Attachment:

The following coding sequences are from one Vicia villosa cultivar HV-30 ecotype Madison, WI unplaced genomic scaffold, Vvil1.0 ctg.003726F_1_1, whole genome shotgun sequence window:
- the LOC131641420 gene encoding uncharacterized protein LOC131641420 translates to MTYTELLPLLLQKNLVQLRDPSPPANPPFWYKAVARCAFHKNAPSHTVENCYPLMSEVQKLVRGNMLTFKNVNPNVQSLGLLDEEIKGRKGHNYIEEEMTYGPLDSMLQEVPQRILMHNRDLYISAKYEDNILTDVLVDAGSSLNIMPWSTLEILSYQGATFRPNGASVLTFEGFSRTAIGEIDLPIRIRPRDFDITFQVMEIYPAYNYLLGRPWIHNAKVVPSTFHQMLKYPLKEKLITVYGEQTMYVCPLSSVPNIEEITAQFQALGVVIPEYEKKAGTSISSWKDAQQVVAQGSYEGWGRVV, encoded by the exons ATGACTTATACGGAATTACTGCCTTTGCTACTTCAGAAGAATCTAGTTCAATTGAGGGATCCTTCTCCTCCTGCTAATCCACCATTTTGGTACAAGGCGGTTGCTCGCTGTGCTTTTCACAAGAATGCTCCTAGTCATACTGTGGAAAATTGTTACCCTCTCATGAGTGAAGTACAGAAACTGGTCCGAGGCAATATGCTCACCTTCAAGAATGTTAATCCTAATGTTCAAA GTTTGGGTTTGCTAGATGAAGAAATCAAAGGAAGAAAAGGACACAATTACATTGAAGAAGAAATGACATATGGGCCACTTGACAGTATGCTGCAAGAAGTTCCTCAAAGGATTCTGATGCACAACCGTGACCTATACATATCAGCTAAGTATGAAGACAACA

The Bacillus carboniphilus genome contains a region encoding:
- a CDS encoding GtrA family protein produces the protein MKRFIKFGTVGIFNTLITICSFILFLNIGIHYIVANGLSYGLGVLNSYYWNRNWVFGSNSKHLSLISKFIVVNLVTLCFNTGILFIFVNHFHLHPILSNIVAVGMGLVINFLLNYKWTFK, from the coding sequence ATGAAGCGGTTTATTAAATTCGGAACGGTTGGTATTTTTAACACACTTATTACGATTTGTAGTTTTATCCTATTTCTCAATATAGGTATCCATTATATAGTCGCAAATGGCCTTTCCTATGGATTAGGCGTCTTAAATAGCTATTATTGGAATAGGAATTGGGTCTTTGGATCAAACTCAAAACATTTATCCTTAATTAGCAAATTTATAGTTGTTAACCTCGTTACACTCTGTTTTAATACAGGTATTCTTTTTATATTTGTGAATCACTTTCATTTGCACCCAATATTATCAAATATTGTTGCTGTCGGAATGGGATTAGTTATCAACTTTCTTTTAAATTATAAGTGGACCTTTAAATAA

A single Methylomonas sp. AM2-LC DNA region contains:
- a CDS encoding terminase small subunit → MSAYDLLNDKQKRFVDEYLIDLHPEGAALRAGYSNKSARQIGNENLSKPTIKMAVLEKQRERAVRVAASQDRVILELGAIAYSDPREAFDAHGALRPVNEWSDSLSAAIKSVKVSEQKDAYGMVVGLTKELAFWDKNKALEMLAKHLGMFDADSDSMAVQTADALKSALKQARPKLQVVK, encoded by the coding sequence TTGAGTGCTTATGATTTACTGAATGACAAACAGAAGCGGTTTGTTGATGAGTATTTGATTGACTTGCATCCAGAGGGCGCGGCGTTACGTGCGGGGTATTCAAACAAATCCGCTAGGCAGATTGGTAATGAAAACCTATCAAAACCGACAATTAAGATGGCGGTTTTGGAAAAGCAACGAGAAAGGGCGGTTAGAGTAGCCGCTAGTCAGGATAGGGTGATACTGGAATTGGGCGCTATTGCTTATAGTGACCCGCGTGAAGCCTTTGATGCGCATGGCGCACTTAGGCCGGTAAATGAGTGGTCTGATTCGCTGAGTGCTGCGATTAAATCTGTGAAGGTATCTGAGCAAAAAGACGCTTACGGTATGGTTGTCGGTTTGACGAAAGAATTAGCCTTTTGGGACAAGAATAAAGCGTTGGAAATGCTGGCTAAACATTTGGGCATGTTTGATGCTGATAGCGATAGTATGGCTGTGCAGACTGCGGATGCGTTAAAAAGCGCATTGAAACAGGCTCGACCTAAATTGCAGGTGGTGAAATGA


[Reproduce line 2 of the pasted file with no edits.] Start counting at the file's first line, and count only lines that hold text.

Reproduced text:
- the LOC131641420 gene encoding uncharacterized protein LOC131641420 translates to MTYTELLPLLLQKNLVQLRDPSPPANPPFWYKAVARCAFHKNAPSHTVENCYPLMSEVQKLVRGNMLTFKNVNPNVQSLGLLDEEIKGRKGHNYIEEEMTYGPLDSMLQEVPQRILMHNRDLYISAKYEDNILTDVLVDAGSSLNIMPWSTLEILSYQGATFRPNGASVLTFEGFSRTAIGEIDLPIRIRPRDFDITFQVMEIYPAYNYLLGRPWIHNAKVVPSTFHQMLKYPLKEKLITVYGEQTMYVCPLSSVPNIEEITAQFQALGVVIPEYEKKAGTSISSWKDAQQVVAQGSYEGWGRVV, encoded by the exons ATGACTTATACGGAATTACTGCCTTTGCTACTTCAGAAGAATCTAGTTCAATTGAGGGATCCTTCTCCTCCTGCTAATCCACCATTTTGGTACAAGGCGGTTGCTCGCTGTGCTTTTCACAAGAATGCTCCTAGTCATACTGTGGAAAATTGTTACCCTCTCATGAGTGAAGTACAGAAACTGGTCCGAGGCAATATGCTCACCTTCAAGAATGTTAATCCTAATGTTCAAA GTTTGGGTTTGCTAGATGAAGAAATCAAAGGAAGAAAAGGACACAATTACATTGAAGAAGAAATGACATATGGGCCACTTGACAGTATGCTGCAAGAAGTTCCTCAAAGGATTCTGATGCACAACCGTGACCTATACATATCAGCTAAGTATGAAGACAACA